What is a good regular expression for handling a floating point number (i.e. like Java's Float)

The answer must match against the following targets:

 1) 1.  
 2) .2   
 3) 3.14  
 4) 5e6  
 5) 5e-6  
 6) 5E+6  
 7) 7.e8  
 8) 9.0E-10  
 9) .11e12  

In summary, it should

  • ignore preceding signs
  • require the first character to the left of the decimal point to be non-zero
  • allow 0 or more digits on either side of the decimal point
  • permit a number without a decimal point
  • allow scientific notation
  • allow capital or lowercase 'e'
  • allow positive or negative exponents

For those who are wondering, yes this is a homework problem. We received this as an assignment in my graduate CS class on compilers. I've already turned in my answer for the class and will post it as an answer to this question.

[Epilogue] My solution didn't get full credit because it didn't handle more than 1 digit to the left of the decimal. The assignment did mention handling Java floats even though none of the examples had more than 1 digit to the left of the decimal. I'll post the accepted answer in it's own post.

  • I personally would write a bunch of unit tests ... – Hamish Grubijan Feb 19 '10 at 2:54
  • 1
    These are very strange requirements. Such an expression will not match "0.5". – Johan Råde Oct 17 '12 at 13:28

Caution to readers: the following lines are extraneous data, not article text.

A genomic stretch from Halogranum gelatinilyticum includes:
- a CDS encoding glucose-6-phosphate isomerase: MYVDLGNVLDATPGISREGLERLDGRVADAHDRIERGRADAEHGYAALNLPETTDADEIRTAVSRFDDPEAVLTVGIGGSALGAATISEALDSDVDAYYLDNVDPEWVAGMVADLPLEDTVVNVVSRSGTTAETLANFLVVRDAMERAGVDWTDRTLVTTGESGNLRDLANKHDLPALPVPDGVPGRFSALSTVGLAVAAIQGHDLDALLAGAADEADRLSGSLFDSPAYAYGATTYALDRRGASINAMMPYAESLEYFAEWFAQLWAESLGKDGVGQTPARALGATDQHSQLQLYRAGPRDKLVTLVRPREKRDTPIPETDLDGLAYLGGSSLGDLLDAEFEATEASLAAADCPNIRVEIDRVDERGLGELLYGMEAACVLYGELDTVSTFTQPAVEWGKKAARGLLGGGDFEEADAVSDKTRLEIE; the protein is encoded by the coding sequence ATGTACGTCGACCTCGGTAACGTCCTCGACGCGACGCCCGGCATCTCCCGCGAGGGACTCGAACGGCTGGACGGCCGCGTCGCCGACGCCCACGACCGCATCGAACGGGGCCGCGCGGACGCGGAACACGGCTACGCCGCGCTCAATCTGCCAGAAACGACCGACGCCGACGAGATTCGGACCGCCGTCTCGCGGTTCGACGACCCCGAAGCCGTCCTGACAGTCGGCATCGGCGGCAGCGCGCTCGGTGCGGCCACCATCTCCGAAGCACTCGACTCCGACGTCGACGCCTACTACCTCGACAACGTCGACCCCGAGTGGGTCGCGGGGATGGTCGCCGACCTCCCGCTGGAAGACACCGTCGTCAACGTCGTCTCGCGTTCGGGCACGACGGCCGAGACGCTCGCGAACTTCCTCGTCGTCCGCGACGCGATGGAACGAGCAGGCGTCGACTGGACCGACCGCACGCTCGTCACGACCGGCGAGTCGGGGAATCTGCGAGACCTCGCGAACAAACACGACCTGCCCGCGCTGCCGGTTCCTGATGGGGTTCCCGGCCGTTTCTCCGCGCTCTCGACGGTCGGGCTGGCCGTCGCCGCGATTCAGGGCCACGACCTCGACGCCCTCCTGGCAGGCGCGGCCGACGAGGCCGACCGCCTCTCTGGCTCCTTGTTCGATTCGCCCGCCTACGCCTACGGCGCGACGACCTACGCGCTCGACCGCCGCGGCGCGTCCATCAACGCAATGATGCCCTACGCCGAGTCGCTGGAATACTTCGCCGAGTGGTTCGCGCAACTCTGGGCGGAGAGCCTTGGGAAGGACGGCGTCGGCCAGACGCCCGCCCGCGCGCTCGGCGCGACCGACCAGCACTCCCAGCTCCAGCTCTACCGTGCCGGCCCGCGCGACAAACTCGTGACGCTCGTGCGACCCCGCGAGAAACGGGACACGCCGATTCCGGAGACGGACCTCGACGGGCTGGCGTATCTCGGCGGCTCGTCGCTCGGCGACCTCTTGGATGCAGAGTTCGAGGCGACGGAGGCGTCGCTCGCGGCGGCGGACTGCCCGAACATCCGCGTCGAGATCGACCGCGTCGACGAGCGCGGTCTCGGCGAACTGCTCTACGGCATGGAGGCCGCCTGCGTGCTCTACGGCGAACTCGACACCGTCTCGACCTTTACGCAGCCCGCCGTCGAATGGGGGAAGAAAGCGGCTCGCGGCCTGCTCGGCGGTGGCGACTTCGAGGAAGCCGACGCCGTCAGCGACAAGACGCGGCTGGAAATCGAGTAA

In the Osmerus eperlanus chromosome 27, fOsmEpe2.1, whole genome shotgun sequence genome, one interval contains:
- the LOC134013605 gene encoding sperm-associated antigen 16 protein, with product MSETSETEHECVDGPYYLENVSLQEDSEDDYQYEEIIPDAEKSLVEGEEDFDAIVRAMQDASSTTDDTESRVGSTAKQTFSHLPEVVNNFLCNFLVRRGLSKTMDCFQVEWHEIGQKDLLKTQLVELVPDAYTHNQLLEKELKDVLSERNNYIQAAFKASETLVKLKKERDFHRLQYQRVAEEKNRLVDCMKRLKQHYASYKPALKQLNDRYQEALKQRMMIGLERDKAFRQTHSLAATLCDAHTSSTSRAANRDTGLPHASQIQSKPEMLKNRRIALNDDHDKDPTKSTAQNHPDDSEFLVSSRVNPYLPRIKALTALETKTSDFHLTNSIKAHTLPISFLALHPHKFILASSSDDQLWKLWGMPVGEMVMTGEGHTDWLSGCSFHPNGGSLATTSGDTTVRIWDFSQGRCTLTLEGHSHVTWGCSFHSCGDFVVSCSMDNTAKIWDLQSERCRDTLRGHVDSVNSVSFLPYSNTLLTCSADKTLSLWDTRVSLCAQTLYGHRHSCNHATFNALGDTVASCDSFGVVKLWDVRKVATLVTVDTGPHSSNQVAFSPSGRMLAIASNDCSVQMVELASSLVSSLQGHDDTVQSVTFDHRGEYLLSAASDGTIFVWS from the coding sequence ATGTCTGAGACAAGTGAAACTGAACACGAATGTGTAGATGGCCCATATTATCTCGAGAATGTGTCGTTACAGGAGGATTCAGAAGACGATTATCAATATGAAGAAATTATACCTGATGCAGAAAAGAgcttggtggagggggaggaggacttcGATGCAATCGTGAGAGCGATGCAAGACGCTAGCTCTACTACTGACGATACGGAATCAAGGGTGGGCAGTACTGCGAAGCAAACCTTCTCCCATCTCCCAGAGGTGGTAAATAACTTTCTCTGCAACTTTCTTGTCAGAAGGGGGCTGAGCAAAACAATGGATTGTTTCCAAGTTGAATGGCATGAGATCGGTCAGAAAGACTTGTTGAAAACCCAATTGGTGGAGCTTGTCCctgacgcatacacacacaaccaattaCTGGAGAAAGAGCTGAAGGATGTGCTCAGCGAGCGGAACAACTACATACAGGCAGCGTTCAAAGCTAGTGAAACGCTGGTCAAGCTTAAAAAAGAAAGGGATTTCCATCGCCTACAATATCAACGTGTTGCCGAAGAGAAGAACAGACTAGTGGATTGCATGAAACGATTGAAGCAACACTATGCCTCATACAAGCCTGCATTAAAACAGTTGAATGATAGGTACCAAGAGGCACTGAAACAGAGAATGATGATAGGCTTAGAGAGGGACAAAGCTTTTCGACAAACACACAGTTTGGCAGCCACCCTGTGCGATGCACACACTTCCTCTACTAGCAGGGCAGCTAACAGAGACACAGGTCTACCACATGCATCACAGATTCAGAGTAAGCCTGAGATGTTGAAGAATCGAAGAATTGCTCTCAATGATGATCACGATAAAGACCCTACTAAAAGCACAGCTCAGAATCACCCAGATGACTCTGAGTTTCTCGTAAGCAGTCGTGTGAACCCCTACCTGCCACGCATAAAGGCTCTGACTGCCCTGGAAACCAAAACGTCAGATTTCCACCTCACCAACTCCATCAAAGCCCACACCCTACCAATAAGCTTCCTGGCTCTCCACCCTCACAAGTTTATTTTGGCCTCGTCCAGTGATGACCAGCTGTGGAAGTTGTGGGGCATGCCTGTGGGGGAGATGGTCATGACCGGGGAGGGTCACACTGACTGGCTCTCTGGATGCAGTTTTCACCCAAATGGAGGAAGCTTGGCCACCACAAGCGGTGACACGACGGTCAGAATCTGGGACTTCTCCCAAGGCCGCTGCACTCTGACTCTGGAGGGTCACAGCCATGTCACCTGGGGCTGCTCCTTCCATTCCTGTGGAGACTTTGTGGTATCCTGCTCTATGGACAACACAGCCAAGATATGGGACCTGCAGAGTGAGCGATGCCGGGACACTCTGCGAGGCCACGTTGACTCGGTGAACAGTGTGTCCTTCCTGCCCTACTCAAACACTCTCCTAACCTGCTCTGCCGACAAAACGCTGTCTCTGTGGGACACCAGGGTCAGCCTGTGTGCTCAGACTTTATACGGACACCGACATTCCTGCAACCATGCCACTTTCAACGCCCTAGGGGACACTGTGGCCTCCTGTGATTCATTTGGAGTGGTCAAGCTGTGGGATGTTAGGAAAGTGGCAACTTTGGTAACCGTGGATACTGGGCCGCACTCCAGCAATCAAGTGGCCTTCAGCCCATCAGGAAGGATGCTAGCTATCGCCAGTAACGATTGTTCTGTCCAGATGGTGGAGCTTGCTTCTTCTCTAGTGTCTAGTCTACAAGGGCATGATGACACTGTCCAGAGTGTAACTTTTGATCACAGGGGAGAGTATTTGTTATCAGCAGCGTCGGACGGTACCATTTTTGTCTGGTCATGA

Just make both the decimal dot and the E-then-exponent part optional:


I don't see why you don't want a leading [+-]? to capture a possible sign too, but, whatever!-)

Edit: there might in fact be no digits left of the decimal point (in which case I imagine there must be the decimal point and 1+ digits after it!), so a vertical-bar (alternative) is clearly needed:

  • 2
    Note that this doesn't match anything of the form .x or 0.x. – Anon. Feb 19 '10 at 2:59
  • 4
    @Alex: He might not want to capture the sign in case it's part of an expression, as in "5-2.5". That's expected if you're tokenizing things, as you would be when writing a compiler. – John Feminella Feb 19 '10 at 2:59
  • @Anon, right: 0.x must be rejected by the second rule. – Alex Martelli Feb 19 '10 at 3:34
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    You might want to note the explicit presence of .2 in the list of examples that need to be matched, though. I guess this is somewhere a clear spec is required. :/ – Anon. Feb 19 '10 at 3:35
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    This pattern won't match "0" or "0.7". Here's my revision: -?(0(\.\d*)?|([1-9]\d*\.?\d*)|(\.\d+))([Ee][+-]?\d+)? – Steve Hollasch Oct 14 '13 at 20:22

[This is the answer from the professor]


N = [1-9]
D = 0 | N
E = [eE] [+-]? D+
L = 0 | ( N D* )

Then floating point numbers can be matched with:

( ( L . D* | . D+ ) E? ) | ( L E )

It was also acceptable to use D+ rather than L, and to prepend [+-]?.

A common mistake was to write D* . D*, but this can match just '.'.

Someone asked about a leading sign; I should have asked him why it was excluded but never got the chance. Since this was part of the lecture on grammars, my guess is that either it made the problem easier (not likely) or there is a small detail in parsing where you divide the problem set such that the floating point value, regardless of sign, is the focus (possible).